The bill that would let states shift the onus from the buyer to the seller is the Marketplace Fairness Act, first introduced in 2011 and reintroduced in February by Sen. Dick Durbin of Illinois. The legislation would let states force all retailers to collect the tax, regardless of whether they have a physical presence in a state, so long as the state streamlines its sales-tax administration.
Retailers like Best Buy and Target have long promoted such a bill. Now Amazon, whose evolving business model requires it to build additional distribution centers in more states, supports it as well.
The Internet giant, which has been in protracted legal battles in New York and Colorado over whether those states can require it to collect sales tax, sent a supportive letter to the sponsors of the Marketplace Fairness Act in February, praising the legislation.
Once Amazon has a distribution center in a state, the company must collect sales tax there regardless of whether the Senate bill becomes law. Amazon already collects tax on sales in Arizona, California, Kansas, Kentucky, New York, North Dakota, Pennsylvania, Texas and Washington.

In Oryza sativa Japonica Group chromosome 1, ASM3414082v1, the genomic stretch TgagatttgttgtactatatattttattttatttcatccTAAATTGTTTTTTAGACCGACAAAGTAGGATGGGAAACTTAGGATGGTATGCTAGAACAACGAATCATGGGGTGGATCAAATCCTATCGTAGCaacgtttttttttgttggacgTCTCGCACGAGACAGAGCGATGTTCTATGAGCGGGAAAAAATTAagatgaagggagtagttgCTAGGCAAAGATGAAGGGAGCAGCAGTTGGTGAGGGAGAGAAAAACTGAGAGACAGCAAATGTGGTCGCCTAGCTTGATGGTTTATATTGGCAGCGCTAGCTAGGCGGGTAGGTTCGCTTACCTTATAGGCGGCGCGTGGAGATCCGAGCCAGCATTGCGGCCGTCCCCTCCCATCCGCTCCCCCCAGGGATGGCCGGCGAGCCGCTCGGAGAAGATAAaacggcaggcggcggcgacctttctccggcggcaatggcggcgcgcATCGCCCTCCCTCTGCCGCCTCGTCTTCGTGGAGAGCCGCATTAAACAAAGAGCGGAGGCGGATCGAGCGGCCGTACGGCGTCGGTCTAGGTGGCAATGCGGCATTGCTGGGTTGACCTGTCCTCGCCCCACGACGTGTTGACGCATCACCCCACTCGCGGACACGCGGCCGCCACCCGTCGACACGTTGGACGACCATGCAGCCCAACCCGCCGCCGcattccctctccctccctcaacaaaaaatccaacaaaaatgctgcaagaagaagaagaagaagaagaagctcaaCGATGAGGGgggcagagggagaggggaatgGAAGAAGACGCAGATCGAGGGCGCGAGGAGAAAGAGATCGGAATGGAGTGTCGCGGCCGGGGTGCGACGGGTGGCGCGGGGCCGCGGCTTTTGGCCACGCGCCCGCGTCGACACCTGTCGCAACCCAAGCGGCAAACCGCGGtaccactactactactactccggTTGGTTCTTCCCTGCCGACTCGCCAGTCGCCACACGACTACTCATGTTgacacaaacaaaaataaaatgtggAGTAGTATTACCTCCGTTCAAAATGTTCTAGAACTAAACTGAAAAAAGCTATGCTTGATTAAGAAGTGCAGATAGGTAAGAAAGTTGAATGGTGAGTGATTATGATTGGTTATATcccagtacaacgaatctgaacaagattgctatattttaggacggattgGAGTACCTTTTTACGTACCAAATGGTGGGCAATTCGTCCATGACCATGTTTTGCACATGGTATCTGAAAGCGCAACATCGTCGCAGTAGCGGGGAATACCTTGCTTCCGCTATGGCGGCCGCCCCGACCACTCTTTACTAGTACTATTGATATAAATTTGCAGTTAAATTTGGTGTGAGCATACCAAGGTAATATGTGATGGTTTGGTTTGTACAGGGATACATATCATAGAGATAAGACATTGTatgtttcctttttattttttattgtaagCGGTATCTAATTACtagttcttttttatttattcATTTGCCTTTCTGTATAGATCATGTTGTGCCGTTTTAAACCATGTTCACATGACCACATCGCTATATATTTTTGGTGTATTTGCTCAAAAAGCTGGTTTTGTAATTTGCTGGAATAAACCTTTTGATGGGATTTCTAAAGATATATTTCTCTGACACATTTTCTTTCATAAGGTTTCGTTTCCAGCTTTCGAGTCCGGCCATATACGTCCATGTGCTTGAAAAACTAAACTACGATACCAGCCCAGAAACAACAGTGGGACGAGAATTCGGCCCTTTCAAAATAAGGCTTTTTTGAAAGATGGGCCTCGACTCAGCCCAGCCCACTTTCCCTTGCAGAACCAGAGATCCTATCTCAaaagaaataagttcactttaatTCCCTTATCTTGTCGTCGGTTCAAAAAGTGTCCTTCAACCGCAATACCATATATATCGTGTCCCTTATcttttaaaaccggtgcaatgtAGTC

Amazon will soon have a distribution center near every major city in the country, including the Twin Cities, said Scot Wingo, CEO of Channel Advisors, a North Carolina e-commerce firm.
“The way they look at it is it’s better to have the Marketplace Fairness Act than to deal with the complexities of negotiating with each state,” Wingo said.
EBay, whose business strategy does not involve a nationwide network of distribution centers, opposes the bill. The company, which specializes in helping small businesses sell their products on the Internet, argues that the legislation doesn’t create a broad enough exemption for small businesses.